So it's before breakfast on Tuesday morning in Edinburgh.  We got back about 36 hours ago.  I'm now mostly into the swing of "normal, everyday life" again.  150 plus emails, piles of post, phone messages - the usual "welcome back" after being away.  I said at the end of the first post about this trip (just 12 days ago) " ... it feels a fun, slightly crazy thing to attempt - to try to combine/construct something that's a mix of adventure, holiday, time with good friends, and also a meditation retreat.  Like trying to play some strange mix of musical styles."  We achieved this well.  Good.  And now what's been brought back with us?

Holiday, friendship and “meditation retreat” (tenth post)

A brief tenth post - back in Marrakech and reflecting on the trip.

Back in the city - so woken by the Marrakech muezzin long before 5.00am.  Lying in the dark and then coming downstairs to read and write.  Yesterday we started in Hotel Irocha a bit north of Ourzazate.  Great shared group breakfast out on a veranda, then into the 4x4's to head up over the Atlas and down again to Marrakech.  With stops it was approximately a four hour trip.  Rain.  The first we'd seen since driving down to the desert, both an age and just a week ago.  Then back here to the little hotel at Dar Soukaina, haven in the busy-ness of the medina.  Welcoming fresh squeezed orange juice and green tea.  Some unpacking.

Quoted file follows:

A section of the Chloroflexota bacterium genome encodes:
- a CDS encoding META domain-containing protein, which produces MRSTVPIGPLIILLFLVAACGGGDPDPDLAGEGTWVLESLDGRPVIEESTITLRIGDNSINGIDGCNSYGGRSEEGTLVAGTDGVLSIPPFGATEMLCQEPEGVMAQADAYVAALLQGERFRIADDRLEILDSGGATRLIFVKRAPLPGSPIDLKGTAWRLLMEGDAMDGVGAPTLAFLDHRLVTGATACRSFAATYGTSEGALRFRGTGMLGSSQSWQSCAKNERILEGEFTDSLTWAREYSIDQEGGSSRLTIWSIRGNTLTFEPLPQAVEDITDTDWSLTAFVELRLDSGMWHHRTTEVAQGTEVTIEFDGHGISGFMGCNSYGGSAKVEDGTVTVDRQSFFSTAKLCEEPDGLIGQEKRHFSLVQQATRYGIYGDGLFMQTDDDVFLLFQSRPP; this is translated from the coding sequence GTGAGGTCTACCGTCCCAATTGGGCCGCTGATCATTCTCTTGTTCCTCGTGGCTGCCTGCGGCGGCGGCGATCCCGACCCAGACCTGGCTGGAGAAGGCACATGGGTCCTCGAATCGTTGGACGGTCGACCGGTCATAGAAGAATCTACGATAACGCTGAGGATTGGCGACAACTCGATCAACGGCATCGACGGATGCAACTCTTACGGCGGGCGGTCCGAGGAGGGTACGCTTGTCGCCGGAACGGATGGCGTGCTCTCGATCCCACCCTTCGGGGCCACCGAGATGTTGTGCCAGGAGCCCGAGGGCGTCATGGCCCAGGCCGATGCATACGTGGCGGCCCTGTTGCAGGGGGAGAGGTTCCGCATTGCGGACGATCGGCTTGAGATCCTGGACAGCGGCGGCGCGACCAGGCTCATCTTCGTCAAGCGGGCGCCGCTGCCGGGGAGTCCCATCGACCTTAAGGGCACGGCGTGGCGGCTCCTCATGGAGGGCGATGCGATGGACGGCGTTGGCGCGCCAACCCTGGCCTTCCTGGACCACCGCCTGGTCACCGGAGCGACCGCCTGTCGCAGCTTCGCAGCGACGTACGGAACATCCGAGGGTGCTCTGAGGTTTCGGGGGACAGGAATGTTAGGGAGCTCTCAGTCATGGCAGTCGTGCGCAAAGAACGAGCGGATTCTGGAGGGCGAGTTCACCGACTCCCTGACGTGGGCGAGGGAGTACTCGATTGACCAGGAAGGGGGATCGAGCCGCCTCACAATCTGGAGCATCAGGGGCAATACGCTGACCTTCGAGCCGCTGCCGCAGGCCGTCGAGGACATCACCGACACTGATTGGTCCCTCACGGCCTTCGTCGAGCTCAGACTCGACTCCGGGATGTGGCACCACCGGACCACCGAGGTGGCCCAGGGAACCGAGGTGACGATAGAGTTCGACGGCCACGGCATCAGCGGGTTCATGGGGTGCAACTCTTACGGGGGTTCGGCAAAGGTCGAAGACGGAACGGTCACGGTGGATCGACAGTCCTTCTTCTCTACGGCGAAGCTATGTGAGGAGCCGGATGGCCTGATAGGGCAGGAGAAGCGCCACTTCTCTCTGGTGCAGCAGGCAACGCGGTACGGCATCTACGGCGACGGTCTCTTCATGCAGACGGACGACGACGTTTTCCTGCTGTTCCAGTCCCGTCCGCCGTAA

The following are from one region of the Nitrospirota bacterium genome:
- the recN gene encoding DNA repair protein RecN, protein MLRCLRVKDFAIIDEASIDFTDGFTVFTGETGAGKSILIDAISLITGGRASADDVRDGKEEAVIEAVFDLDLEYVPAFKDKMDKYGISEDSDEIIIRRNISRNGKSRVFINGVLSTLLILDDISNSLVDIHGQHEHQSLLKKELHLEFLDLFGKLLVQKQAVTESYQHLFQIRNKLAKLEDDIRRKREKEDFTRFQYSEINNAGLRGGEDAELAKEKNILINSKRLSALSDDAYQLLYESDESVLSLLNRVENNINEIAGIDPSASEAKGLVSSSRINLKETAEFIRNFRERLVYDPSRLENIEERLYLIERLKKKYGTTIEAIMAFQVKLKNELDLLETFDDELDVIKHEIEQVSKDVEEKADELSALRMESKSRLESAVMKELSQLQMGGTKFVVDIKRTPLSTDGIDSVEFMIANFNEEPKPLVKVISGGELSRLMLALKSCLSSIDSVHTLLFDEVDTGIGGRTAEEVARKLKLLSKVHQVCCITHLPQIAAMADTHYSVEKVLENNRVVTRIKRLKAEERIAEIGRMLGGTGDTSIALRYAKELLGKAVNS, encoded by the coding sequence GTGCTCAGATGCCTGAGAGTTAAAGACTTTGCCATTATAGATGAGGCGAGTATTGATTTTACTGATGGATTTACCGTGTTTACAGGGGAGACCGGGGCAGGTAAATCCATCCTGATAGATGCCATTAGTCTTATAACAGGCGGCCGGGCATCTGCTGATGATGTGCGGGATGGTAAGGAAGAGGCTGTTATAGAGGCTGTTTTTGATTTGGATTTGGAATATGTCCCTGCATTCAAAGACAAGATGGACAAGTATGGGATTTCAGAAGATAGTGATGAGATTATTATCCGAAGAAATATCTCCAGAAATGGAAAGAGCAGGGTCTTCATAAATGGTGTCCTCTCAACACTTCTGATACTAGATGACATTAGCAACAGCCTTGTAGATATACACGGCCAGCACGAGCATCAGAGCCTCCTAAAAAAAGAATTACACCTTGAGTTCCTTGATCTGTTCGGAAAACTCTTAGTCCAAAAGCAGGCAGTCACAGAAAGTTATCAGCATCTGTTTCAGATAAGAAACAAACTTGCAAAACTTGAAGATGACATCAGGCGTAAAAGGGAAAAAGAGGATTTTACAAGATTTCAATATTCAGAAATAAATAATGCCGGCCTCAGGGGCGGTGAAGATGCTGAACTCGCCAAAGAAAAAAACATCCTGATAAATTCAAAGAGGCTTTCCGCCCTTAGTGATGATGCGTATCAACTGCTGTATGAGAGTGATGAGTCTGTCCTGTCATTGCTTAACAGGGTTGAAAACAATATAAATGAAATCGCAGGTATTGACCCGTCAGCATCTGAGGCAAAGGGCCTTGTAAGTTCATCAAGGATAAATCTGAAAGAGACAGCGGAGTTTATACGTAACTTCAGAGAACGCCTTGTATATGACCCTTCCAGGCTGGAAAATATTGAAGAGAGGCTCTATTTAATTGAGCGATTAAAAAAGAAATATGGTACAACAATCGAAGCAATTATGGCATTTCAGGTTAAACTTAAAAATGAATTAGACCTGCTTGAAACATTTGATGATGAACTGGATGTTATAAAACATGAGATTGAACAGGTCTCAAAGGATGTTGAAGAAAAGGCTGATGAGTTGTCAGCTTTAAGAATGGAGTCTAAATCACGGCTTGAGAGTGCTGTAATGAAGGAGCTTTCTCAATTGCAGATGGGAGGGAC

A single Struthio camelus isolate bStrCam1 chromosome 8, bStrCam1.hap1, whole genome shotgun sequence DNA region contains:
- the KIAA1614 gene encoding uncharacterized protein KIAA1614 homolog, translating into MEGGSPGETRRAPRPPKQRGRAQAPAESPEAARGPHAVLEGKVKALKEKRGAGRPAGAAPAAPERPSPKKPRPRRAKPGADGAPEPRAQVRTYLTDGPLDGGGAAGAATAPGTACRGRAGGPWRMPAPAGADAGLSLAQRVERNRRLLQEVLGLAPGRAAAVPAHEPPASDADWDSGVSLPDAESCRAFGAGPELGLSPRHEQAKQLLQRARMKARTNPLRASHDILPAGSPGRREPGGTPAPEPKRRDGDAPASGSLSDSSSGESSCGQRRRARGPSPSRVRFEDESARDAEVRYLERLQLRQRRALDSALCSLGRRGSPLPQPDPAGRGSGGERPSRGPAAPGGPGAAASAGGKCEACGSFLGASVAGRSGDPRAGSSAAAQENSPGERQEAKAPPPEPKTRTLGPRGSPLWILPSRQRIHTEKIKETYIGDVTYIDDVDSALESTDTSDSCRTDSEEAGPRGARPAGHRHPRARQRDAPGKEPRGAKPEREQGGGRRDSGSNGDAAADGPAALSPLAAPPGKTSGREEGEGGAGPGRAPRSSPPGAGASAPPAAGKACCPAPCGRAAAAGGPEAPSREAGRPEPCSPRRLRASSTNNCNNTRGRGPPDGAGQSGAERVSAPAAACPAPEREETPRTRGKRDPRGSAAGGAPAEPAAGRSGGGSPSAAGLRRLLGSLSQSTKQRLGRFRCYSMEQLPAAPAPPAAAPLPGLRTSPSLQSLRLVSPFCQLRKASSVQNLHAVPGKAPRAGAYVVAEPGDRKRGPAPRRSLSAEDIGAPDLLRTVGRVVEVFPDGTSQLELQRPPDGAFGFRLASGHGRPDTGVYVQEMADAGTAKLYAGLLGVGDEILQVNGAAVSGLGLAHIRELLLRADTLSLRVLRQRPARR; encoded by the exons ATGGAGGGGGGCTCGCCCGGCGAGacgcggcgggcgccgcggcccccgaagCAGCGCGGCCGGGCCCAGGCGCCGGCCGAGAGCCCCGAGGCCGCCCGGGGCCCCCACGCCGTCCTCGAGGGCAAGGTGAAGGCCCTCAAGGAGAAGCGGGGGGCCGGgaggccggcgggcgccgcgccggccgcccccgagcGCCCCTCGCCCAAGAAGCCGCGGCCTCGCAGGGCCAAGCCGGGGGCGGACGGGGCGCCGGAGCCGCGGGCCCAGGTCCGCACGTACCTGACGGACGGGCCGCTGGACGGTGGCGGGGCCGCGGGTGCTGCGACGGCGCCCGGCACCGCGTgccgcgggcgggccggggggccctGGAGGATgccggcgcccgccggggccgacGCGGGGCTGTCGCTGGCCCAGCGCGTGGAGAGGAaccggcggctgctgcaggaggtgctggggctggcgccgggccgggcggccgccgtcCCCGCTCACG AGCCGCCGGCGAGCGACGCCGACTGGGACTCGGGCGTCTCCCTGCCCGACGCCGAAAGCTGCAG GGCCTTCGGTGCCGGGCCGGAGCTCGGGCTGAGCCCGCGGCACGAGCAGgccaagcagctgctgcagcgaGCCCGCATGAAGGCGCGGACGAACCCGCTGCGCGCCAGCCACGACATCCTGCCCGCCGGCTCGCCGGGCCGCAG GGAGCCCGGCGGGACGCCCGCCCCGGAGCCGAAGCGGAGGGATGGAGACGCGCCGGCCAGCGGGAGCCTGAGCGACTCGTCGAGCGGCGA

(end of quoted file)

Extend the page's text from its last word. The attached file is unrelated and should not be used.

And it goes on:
Holiday, friendship and “meditation retreat” (ninth post)

Here's a ninth Moroccan post - coming out of the desert - dancing, cold beer, mindfulness & consciousness

James enjoying a non-desert coffee! 

Here in the civilisation of Hotel Irocha, I woke early and then got up with the first tentative muezzin call from the local village.  It's now a bit before 5.00am.  I've been settled typing for a little and the calls become more demanding.  As on the first morning in Marrakech nearly a week ago, the muezzin call starts a cock crowing.  It's still pitch black.  The desert sunrise yesterday morning wasn't till well after 6.00am.

Holiday, friendship and “meditation retreat” (eighth post)

Eighth Moroccan post - last night in the desert.

Some of our guides singing & drumming

Last breakfast here in the desert - this one at an encampment at Erg Cheggaga.  We arrived last night after one of our longest day's walks (they haven't been very long).  I've not been wearing a watch since the first afternoon in the desert, but I guess we were walking for maybe a bit over 3 hours in the morning and then for a bit less than 3 hours in the afternoon.